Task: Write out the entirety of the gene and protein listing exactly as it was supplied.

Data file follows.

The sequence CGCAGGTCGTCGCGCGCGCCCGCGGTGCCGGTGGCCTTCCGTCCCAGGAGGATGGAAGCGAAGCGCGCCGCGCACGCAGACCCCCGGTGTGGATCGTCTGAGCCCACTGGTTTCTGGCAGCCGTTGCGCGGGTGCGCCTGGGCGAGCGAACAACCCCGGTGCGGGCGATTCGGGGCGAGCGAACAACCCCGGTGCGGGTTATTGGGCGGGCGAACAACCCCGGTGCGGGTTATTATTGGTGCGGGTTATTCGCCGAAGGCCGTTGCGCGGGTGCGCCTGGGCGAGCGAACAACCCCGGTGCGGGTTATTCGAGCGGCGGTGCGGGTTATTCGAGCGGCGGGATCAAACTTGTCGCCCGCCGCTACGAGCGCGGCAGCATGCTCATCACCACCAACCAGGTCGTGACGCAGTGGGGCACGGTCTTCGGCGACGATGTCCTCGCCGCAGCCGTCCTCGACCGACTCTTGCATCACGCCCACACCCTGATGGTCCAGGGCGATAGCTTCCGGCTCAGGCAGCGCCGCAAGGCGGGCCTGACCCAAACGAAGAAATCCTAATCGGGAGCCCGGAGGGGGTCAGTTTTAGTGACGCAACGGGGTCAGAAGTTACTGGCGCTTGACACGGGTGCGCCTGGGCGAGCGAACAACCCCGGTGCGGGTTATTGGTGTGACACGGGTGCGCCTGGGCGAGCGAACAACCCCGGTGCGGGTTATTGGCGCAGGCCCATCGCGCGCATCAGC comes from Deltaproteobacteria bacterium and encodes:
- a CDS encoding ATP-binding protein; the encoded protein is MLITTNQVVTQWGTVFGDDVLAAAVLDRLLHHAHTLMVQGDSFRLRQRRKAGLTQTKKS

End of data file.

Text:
The sequence CGCAGGTCGTCGCGCGCGCCCGCGGTGCCGGTGGCCTTCCGTCCCAGGAGGATGGAAGCGAAGCGCGCCGCGCACGCAGACCCCCGGTGTGGATCGTCTGAGCCCACTGGTTTCTGGCAGCCGTTGCGCGGGTGCGCCTGGGCGAGCGAACAACCCCGGTGCGGGCGATTCGGGGCGAGCGAACAACCCCGGTGCGGGTTATTGGGCGGGCGAACAACCCCGGTGCGGGTTATTATTGGTGCGGGTTATTCGCCGAAGGCCGTTGCGCGGGTGCGCCTGGGCGAGCGAACAACCCCGGTGCGGGTTATTCGAGCGGCGGTGCGGGTTATTCGAGCGGCGGGATCAAACTTGTCGCCCGCCGCTACGAGCGCGGCAGCATGCTCATCACCACCAACCAGGTCGTGACGCAGTGGGGCACGGTCTTCGGCGACGATGTCCTCGCCGCAGCCGTCCTCGACCGACTCTTGCATCACGCCCACACCCTGATGGTCCAGGGCGATAGCTTCCGGCTCAGGCAGCGCCGCAAGGCGGGCCTGACCCAAACGAAGAAATCCTAATCGGGAGCCCGGAGGGGGTCAGTTTTAGTGACGCAACGGGGTCAGAAGTTACTGGCGCTTGACACGGGTGCGCCTGGGCGAGCGAACAACCCCGGTGCGGGTTATTGGTGTGACACGGGTGCGCCTGGGCGAGCGAACAACCCCGGTGCGGGTTATTGGCGCAGGCCCATCGCGCGCATCAGC comes from Deltaproteobacteria bacterium and encodes:
- a CDS encoding ATP-binding protein; the encoded protein is MLITTNQVVTQWGTVFGDDVLAAAVLDRLLHHAHTLMVQGDSFRLRQRRKAGLTQTKKS